In order to publicize the free-market products coming out of the academic programs it sponsors, CKF funds “communications and outreach directors” and “media people,” said Ruger, who “are able to book radio, television, different sorts of appearances… to place op-eds in national publications, you know. All of these things have an impact.” They may also arrange “state legislative testimony” for professors “to make sure that, you know, these kinds of ideas have a seat on the table in public policy.”

The Centers Keep Coming

More and more free-market centers are popping up. At the end of 2015, a controversial plan for the Center for the Study of Free Enterprise at Western Carolina University was approved despite the faculty senate’s scathing criticism, and centers at schools including Oklahoma State University, the University of Kentucky and the University of Louisville were also announced that year. The center at Ball State University in Muncie, Indiana, funded by Schnatter and Koch, was announced this March.

“Koch’s academic operation appears to be growing in proportion to his larger political operation,” explained Wilson. “Of the $889 million the Koch network initially intended to raise for 2016, one-third was for political spending, while two-thirds was for research and education. And Koch has recently indicated that more of his network’s money will shift away from direct political spending and towards education.”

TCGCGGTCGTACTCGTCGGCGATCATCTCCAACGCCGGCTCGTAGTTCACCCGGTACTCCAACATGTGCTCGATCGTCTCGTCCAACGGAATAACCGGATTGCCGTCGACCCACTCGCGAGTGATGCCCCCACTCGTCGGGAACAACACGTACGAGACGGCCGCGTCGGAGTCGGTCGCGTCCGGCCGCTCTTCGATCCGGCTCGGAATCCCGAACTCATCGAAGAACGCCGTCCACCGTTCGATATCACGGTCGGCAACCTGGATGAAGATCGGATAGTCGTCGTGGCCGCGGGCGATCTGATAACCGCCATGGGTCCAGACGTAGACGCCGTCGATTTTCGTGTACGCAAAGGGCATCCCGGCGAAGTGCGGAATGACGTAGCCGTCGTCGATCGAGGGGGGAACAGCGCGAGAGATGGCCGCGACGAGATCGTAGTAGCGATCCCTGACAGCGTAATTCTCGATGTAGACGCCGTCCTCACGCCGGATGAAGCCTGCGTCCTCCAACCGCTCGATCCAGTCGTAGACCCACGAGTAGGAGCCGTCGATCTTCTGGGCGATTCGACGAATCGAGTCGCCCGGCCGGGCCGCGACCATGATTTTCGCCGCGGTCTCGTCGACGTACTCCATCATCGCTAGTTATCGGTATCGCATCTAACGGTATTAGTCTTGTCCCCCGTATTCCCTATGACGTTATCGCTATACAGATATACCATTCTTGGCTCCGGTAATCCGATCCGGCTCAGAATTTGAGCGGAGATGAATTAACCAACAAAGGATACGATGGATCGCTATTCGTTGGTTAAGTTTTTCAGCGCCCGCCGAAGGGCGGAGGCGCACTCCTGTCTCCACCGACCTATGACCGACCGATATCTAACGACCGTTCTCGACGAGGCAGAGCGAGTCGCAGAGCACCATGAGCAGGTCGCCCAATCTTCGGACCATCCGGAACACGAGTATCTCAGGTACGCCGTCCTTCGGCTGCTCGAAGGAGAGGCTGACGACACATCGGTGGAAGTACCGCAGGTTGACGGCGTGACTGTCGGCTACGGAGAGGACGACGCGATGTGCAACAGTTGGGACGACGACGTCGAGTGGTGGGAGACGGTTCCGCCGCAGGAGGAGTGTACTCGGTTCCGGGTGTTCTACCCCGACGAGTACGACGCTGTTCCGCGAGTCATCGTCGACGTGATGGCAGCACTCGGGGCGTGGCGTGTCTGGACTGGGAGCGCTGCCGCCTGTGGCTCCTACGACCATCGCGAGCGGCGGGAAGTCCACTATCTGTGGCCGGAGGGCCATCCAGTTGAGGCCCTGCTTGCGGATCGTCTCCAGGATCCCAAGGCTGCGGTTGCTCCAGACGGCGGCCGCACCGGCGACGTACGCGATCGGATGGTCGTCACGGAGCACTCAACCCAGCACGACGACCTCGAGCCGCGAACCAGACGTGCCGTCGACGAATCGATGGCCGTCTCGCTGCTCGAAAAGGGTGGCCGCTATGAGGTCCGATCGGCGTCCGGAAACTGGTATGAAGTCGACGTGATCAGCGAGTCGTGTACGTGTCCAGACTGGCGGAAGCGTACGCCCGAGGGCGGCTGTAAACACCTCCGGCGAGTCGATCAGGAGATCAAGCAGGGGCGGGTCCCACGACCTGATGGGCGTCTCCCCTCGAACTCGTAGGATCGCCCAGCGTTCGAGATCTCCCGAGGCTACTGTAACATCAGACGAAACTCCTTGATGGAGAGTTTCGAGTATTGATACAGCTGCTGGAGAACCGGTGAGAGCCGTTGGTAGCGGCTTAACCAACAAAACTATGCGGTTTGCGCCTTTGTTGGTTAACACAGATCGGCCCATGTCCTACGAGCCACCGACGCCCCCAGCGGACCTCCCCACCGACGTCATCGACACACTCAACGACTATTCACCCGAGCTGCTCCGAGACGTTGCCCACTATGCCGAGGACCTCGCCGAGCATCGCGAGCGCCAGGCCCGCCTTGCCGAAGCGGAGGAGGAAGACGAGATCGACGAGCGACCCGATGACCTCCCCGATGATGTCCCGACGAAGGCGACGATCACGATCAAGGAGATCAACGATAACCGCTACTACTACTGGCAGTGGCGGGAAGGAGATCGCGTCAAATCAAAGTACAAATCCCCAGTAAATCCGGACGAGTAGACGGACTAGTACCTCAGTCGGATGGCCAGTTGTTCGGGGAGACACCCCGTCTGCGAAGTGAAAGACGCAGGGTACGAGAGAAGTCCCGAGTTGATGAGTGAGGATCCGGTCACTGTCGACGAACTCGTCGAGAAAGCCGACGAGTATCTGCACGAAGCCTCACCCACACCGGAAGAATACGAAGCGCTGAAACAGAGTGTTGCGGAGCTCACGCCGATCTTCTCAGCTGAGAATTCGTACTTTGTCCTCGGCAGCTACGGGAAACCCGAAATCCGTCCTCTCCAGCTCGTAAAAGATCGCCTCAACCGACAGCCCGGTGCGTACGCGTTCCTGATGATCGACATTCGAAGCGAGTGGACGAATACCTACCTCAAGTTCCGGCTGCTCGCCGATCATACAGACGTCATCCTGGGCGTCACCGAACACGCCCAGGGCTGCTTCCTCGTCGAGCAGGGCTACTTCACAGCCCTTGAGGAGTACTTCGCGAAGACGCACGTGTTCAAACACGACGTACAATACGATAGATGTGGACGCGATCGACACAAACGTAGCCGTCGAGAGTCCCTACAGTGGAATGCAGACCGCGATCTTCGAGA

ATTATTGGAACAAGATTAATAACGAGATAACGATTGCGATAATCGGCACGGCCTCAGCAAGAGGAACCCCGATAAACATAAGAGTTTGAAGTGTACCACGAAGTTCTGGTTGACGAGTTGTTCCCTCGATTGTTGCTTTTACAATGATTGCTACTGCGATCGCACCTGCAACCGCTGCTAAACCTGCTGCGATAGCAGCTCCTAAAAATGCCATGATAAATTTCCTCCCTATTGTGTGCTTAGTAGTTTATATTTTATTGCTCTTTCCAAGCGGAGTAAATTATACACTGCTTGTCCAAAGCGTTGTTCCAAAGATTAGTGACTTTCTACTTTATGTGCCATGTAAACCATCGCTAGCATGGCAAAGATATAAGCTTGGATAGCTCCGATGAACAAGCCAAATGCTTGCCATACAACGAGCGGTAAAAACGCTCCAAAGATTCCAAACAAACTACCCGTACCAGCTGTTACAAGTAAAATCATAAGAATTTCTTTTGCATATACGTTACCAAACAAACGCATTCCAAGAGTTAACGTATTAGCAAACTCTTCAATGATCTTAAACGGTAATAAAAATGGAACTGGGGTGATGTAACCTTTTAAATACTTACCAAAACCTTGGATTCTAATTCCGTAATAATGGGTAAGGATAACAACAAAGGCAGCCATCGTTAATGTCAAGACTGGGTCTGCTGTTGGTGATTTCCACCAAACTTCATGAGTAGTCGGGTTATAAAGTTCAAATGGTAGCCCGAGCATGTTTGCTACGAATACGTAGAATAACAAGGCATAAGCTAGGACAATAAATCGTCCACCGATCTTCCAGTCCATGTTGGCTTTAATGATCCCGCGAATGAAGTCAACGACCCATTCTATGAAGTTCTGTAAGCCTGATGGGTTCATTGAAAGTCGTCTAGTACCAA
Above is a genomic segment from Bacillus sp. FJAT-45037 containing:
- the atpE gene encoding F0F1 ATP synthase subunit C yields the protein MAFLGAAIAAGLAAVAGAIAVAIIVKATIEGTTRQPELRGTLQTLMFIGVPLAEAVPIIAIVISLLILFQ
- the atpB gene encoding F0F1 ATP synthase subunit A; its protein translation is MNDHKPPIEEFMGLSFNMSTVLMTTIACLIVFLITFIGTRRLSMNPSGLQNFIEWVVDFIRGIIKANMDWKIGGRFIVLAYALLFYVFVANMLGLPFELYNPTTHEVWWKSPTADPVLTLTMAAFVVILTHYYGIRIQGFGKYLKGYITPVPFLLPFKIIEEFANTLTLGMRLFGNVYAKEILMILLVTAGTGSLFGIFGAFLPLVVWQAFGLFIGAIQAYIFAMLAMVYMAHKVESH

Knowing how these free-market centers unfold over time, faculty and students may have better luck opposing ideological institutes founded at their colleges and universities with the largesse of right-wing, corporate oligarchs such as Charles Koch and John Schnatter.

Just some of the numerous, Koch-backed free-market centers are:

  • Arizona State University: Center for Political Thought and Leadership
  • Arizona State University: Center for the Study of Economic Liberty
  • Ball State University (Indiana): John H. Schnatter Institute for Entrepreneurship and Free Enterprise
  • Clemson University (South Carolina): Institute for the Study of Capitalism
  • College of Charleston (South Carolina): Center for Public Choice and Market Process
  • Emporia State University (Kansas): Koch Center for Leadership and Ethics
  • Florida Southern College: Center for Free Enterprise
  • Florida State University: DeVoe L. Moore Center
  • Florida State University: Gus A. Stavros Center for the Advancement of Free Enterprise and Economic Education
  • George Mason University (Virginia): Institute for Humane Studies
  • George Mason University (Virginia): Law and Economics Center
  • George Mason University (Virginia): Mercatus Center
  • Hampden-Sydney College (Virginia): Center for the Study of Political Economy